Philip Seymour Hoffman, Dead at 46, Spoke Candidly About Addiction

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Philip Seymour Hoffman was found dead in his New York City apartment on Sunday, according to law enforcement sources. Authorities are investigating the cause of death, but a drug overdose is suspected, according to the New York Times. Hoffman was 46.

There isn’t much I can write about the Oscar-winning actor’s tremendous talent that others won’t be writing. He was one of his generation’s greatest. His performances in Capote, Magnolia, The MasterAlmost Famous, 25th Hour, Charlie Wilson’s War, Doubt, Before the Devil Knows You’re Dead, and many other films will all stand the test of time. “Rest in peace Philip Seymour Hoffman,” actress and activist Mia Farrow tweeted. “We who marveled at each of your performances, are grateful and very very sad.”

Hoffman struggled with drug and alcohol problems, which reportedly included detox following a heroin relapse this past summer. In 2006, Hoffman discussed his substance abuse, and why he went into rehab at a young age, in an interview with 60 Minutes. Here’s part of what he had to say, which includes an expression of deep empathy for young Hollywood:

I got sober [when] I was 22 years old…It was…anything I could get my hands on. I liked it all…I was 22 and I got panicked for my life…I always think, god, you know, I have so much empathy for these young actors, that they’re 19 and all of a sudden they’re beautiful, and famous, and rich. And I’m like, oh my god, I’d be dead! You know what I mean? Nineteen, beautiful, famous, and rich, that’d be it…I think back at that time, and I think if I had…that kind of money and stuff…Yeah.

Around the time of that 60 Minutes broadcast, Hoffman told The Observer that he felt the show’s segment verged on being inappropriate: “You talk to your interviewer for a good four hours over a bunch of days, and that was about two minutes of it,” he said. “It’s not a major part of the story at all—it happened when I was 22. At the time I had to deal with it, in retrospect it was one of the major events in my life, but there are other events that form you. So to single it out as the one would not only be inappropriate, but not true.”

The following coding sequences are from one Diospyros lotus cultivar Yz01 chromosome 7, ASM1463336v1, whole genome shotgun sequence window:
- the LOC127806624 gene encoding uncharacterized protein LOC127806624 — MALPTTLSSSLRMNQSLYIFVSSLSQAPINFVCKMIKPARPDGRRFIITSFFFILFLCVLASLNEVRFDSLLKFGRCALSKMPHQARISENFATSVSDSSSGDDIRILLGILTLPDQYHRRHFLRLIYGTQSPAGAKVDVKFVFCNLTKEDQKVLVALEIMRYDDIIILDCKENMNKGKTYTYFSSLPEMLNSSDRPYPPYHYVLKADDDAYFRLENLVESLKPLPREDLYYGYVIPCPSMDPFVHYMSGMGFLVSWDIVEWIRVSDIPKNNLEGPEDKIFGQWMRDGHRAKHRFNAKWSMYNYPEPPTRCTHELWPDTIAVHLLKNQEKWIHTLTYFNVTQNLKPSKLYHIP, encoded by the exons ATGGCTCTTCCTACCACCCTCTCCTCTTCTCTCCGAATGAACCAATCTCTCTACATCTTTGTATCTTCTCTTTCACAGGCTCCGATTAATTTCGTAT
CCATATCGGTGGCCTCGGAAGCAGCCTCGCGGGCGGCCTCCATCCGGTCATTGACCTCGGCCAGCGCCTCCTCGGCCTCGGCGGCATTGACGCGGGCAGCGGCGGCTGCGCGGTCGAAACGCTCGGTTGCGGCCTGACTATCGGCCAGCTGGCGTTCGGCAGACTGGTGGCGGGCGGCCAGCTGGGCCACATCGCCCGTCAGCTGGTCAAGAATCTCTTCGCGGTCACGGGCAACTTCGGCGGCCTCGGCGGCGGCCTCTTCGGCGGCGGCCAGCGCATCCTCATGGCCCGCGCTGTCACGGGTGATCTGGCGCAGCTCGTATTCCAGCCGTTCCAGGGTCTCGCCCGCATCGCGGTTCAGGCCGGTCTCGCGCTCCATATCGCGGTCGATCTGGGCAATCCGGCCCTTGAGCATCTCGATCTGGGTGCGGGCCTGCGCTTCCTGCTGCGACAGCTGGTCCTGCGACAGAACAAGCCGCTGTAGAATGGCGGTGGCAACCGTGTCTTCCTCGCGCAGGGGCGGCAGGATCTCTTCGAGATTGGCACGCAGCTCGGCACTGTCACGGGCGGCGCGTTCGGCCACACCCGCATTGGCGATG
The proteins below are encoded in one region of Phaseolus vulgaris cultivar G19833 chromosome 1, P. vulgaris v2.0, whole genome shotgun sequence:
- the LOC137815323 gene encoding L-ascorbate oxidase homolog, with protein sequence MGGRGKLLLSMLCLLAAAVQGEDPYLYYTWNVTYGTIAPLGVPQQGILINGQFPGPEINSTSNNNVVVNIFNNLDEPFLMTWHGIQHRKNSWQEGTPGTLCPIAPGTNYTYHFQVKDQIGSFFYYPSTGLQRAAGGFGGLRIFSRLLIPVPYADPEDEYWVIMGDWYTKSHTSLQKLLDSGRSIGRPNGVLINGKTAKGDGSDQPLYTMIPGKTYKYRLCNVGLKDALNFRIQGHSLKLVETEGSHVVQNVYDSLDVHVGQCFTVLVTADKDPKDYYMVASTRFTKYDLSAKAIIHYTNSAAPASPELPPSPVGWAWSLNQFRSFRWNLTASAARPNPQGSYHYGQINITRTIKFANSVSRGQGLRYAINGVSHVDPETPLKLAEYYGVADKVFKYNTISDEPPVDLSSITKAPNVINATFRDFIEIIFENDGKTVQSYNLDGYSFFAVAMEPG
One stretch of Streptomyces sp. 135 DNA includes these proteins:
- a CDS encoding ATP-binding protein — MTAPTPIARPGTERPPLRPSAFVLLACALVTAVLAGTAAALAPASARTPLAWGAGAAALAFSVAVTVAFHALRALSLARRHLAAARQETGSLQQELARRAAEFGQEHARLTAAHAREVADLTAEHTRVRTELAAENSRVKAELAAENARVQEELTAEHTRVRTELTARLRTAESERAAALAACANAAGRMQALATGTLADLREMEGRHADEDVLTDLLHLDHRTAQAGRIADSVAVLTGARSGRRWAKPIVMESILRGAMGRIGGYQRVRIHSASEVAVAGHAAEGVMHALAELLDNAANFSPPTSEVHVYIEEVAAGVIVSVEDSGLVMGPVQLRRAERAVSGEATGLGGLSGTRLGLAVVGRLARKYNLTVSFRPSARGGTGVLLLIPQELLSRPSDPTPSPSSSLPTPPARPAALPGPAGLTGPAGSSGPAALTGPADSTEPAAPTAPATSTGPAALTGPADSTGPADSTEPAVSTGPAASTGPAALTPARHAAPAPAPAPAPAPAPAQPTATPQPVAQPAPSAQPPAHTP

During that Observer interview, Hoffman also talked about how he found it weird that he was becoming a big movie star. “The strange thing is I never thought I’d do films,” he said. “I was studying theater, and my dreams were about riding my bike to the theater on Sunday afternoons to do a play, and they still are.”

Needless to say, both the theater and film world have lost a remarkable talent.

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Thank you!

We didn't know what to expect when we told you we needed to raise $400,000 before our fiscal year closed on June 30, and we're thrilled to report that our incredible community of readers contributed some $415,000 to help us keep charging as hard as we can during this crazy year.

You just sent an incredible message: that quality journalism doesn't have to answer to advertisers, billionaires, or hedge funds; that newsrooms can eke out an existence thanks primarily to the generosity of its readers. That's so powerful. Especially during what's been called a "media extinction event" when those looking to make a profit from the news pull back, the Mother Jones community steps in.

The months and years ahead won't be easy. Far from it. But there's no one we'd rather face the big challenges with than you, our committed and passionate readers, and our team of fearless reporters who show up every day.

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